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Do Not Watch The Ball All The Time In Squash

I recently read somebody advise another squash player to “Watch the ball at all times”. It’s one of those commonly repeated phrases, that amateur players and amateur coaches like to repeat, thinking it’s A: true and B: shows they know what they are talking about.

Do Not Watch The Ball All The Time In Squash

The piece of advice I often give is “Watch the ball hit your strings”. Essentially, you do that to ensure better contact, to have better balance and give less information to your opponent.

In this short squash article, I am going to discuss why it is IMPOSSIBLE (Yes, capitals!) to watch the ball at all times.

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Putting aside the fact that the ball is often obscured by your opponent’s body. The reality is that not only can you not watch the ball at all times, you don’t even WANT to watch the ball at all times!

When you watch the ball onto your strings, you can’t look up and follow the ball’s flight as well. It would ruin your balance, and the ball is just moving too fast. You would also probably give yourself a headache after a few minutes. Ask yourself this:
Why do you need to watch the ball after it has hit your strings? Don’t you know where it is going?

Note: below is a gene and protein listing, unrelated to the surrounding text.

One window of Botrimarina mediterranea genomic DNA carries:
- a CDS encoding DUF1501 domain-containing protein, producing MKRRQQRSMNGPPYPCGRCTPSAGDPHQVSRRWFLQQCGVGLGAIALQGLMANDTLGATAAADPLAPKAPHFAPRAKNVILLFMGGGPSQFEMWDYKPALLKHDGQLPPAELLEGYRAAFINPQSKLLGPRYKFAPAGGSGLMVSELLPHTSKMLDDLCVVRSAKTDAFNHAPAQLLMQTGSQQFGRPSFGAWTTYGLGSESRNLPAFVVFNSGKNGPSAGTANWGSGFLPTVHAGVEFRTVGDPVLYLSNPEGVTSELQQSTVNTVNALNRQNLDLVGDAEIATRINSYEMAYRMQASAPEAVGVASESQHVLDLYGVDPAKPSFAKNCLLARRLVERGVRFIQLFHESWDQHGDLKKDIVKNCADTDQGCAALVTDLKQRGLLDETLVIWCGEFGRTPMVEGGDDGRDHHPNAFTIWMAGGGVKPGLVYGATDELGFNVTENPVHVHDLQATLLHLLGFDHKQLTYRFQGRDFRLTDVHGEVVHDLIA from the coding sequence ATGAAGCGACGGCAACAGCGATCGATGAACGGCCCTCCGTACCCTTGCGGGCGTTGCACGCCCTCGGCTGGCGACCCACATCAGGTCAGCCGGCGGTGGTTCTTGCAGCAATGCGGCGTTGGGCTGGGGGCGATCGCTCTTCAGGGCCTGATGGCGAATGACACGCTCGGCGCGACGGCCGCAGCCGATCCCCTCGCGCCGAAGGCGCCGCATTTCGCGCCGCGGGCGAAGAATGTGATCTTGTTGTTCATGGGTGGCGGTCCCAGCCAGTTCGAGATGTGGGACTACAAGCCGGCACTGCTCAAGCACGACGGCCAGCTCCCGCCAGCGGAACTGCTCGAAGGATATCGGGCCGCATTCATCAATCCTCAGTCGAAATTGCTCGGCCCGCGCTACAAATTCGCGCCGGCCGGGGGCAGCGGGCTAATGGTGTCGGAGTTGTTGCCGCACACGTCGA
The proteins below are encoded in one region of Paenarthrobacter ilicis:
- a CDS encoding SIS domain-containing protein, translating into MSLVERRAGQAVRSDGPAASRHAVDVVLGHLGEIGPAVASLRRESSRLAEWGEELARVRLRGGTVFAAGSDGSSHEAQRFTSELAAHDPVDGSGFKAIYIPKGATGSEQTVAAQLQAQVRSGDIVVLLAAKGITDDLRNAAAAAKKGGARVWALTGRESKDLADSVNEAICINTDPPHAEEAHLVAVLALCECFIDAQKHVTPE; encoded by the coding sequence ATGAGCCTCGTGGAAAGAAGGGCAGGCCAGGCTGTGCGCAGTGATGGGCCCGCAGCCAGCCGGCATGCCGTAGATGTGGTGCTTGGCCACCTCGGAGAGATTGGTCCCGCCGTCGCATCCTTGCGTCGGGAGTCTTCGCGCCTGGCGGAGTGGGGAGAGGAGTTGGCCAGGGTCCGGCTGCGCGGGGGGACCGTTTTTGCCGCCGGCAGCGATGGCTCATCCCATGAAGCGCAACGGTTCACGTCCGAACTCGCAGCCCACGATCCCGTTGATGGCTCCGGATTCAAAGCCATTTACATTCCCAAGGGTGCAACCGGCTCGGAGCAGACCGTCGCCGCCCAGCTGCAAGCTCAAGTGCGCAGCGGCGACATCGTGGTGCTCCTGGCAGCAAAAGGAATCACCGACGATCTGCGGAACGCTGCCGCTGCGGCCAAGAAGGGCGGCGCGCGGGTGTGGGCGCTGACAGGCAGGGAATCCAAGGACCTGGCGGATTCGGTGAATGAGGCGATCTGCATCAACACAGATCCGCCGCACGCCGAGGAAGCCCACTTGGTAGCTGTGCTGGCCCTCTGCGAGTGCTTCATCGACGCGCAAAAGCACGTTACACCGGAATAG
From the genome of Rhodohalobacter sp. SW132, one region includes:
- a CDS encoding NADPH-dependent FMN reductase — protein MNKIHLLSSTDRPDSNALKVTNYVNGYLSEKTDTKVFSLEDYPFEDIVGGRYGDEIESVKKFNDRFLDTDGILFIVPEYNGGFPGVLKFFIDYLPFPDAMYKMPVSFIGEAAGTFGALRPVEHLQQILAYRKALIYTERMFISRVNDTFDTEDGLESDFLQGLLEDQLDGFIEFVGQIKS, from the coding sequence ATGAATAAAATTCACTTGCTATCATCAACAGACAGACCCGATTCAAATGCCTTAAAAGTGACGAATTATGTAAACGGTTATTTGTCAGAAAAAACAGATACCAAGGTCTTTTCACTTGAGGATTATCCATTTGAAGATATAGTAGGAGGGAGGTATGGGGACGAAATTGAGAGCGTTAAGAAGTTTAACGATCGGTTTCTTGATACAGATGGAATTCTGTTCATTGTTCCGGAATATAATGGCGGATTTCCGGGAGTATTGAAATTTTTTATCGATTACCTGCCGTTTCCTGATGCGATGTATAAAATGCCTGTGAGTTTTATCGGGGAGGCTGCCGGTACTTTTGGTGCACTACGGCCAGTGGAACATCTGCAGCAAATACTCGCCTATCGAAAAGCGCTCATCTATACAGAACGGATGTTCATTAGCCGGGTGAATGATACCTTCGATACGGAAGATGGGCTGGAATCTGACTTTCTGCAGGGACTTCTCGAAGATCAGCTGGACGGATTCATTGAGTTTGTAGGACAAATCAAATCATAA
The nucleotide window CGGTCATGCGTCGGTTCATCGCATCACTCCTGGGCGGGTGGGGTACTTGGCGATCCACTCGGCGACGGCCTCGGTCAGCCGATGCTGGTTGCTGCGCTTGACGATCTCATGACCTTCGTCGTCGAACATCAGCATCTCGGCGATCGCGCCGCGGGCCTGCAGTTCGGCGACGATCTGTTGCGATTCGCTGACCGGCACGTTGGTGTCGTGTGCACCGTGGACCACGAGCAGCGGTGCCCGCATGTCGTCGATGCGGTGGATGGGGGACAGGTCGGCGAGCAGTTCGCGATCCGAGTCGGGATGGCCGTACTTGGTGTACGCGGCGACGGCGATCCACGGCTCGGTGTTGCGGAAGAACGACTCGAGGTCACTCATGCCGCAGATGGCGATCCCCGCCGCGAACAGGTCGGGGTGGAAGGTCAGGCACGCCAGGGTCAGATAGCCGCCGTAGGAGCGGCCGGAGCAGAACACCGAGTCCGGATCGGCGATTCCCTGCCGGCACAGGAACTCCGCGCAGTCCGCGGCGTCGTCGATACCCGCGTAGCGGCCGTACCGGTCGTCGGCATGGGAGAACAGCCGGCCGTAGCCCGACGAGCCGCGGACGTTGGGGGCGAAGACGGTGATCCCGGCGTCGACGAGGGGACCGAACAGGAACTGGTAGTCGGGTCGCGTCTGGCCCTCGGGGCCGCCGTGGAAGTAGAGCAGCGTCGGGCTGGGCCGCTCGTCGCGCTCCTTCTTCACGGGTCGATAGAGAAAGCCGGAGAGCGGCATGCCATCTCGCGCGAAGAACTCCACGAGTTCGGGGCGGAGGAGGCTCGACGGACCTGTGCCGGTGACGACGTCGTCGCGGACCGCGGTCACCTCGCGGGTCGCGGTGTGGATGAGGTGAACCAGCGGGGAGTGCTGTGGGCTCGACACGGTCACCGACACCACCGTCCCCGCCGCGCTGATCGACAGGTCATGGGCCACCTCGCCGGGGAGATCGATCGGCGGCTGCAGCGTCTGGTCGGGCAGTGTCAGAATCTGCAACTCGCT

Accept that for a few short moments after you have hit the ball, you won’t be watching it.

Now let’s look at the other time you shouldn’t be totally focused on the ball.

Club players should be watching their opponents when the opponent is about to play the ball. You get more information from your opponent’s body position than you do from the ball.

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Do this thought experiment:

Imagine you have just boasted the ball to the front. Your opponent moves forward to hit the ball and just before they hit it, time pauses.

1. Now imagine that the player disappears and all you can see is the ball. Where is the ball going to be hit to? You have no idea! You have no idea because the ball has no idea where it is going to be hit to.

2. Now imagine that the ball disappears and all you can see is the player. Where is the ball going to be hit to? Look at the angle of the racket head, the point of contact (in front of them or behind them?), their hips, legs, feet, shoulders. All those things give you information about where they are going to hit the ball.

Yes, it’s true that you might not guess correctly, or you might be deceived, but over time and with concentrated practice, you will get better at anticipating your opponents’ shots.

From now on, when you opponent hits the ball, focus on their position, especially the point of contact.

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